Kumar told this reporter that the “smart living” movement will make people yearn for a good urban life. The expectations may be diverse but as far as we are concerned, a distinct and clear urban development plan is essential.” In the “smart city” selection process, Bhubaneswar already had a clear five year plan for city transformation. This included: firstly, establishing a 985 hectares large “smart central district” which will require investment of Rs 4095 crore and secondly, a “smart” transformation of the existing urban transportation system, which will cost around Rs 4420 crore. India’s Central and local governments will provide Rs 1000 crore in advance and the rest will be raised from foreign investors.
While visiting Bhubaneswar this reporter discovered that urban planning is not only the future of this city but was also the base of its healthy development in the last 70 years. In 1948 the main Bhubaneswar city was re-planned by a German architect. It resulted in the smooth and wide roads, orderly traffic and high green coverage and clear functioning in the city. With the above mentioned characteristics, it is hardly surprising to see Bhubaneswar among the top ranked Indian cities.
Bi Budi said that the north-west of Bhubaneswar has the “information city” which houses Information Technology companies, Science and Engineering colleges and many management schools. It can be looked upon as the source of “smartness” within the smart city. The south-west part has hundreds of temples and considered to be the spiritual center of the city. The city center is the business and administrative area, where the municipal complex and business center is located.
Use local methods to make the city colourful
Is it comparable to a big city? Can a medium sized city like Bhubaneswar easily transform into a “smart” city? How to explain big cities like New Delhi, Chennai and other big cities which have populations in the millions?
Danesh, Head of the Industry research, CII, told this reporter, “earlier, Bhubaneswar was only looked upon as a temple city while also famous for its beach turtles. But it is this foundation that led them to their smart city plan. The next step is to look for funds and partners to help the city move in the direction of healthy development. This shows that there is no uniform template for India’s smart cities. Each city must find its own unique path of development. The central government can only provide basic framework and a share of funds. How will a smart city look like? The final decision is in the hands of that city and its residents.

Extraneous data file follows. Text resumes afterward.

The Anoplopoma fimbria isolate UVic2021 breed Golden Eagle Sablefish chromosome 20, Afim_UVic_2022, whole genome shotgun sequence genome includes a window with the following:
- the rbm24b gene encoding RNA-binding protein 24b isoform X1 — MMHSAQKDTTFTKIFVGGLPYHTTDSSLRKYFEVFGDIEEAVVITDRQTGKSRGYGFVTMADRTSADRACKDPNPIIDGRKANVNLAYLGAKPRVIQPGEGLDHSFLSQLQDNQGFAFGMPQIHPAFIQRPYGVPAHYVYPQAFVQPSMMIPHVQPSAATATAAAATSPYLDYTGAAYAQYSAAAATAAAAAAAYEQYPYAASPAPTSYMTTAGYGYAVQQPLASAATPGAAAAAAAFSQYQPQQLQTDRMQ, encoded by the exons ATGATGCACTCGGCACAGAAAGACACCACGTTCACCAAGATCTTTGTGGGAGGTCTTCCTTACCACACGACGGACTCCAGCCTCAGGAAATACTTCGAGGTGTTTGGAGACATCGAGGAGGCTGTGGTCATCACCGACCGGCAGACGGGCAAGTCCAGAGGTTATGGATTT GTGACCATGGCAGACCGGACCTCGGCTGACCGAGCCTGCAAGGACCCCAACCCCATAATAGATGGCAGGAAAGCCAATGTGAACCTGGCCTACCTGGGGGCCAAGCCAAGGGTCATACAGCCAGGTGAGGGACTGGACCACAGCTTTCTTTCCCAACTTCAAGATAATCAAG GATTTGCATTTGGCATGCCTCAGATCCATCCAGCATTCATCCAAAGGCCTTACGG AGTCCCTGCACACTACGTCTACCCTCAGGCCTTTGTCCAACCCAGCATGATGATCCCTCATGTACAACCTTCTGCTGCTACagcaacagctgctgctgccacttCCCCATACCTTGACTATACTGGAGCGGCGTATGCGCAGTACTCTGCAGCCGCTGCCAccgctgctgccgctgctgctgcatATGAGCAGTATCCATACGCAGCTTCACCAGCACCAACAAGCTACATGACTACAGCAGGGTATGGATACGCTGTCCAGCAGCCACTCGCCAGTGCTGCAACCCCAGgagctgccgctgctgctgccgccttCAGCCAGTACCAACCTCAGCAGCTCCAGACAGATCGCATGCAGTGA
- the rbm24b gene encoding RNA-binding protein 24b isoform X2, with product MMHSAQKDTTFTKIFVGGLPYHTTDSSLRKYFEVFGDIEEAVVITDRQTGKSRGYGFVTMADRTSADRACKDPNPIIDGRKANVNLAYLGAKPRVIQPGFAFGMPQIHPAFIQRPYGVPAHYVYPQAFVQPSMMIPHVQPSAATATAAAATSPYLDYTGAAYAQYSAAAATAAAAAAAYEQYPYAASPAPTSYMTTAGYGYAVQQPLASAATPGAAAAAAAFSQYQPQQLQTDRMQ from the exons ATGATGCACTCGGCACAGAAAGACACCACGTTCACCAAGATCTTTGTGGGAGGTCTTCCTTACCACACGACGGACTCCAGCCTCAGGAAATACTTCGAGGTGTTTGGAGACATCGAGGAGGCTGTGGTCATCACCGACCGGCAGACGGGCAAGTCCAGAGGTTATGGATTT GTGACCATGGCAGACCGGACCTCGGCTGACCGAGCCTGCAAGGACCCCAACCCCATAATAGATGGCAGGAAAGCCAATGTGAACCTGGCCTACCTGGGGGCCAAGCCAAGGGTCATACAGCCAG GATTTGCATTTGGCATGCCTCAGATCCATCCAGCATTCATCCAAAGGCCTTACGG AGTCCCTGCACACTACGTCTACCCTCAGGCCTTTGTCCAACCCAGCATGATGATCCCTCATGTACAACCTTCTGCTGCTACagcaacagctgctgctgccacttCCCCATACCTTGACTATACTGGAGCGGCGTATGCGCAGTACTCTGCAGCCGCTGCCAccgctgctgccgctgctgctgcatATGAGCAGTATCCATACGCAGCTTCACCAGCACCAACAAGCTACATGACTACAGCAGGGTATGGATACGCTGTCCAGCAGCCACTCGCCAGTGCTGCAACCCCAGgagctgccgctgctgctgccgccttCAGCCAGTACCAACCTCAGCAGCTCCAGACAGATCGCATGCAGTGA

According to statistics, 31% of the Indian population lives in cities and their total contribution to the national economy is 68%. This number is rapidly increasing. By 2030, half of the Indian population will live in cities. Prime Minister Modi came to power in 2014 and started the 100 “smart cities” project. His aim is to rapidly but sustainably improve the quality of life in Indian cities. Presently, the first 20 smart cities will get government funds for development, next year another 40 will be selected for financial aid and the remaining candidate cities will receive funding in the year after.
As far as the reputation of Bhubaneswar is concerned, the implementation of projects is far more important. Kumar told this reporter, “Competition is over. Now is the time to test implementation. Bhubaneswar’s development requires support in all aspects including funds, knowledge and technology from China. We have to set up an “express train” team which is responsible for contacting special overseas companies which are interested in participating in the smart city project.” He also emphasized, “Buddhism flourished in Orissa, where Bhubaneswar is located, for thousands of years. Tang dynasty monk Xuanzang also came here. I believe that our ancient history and present opportunities will bind us together.”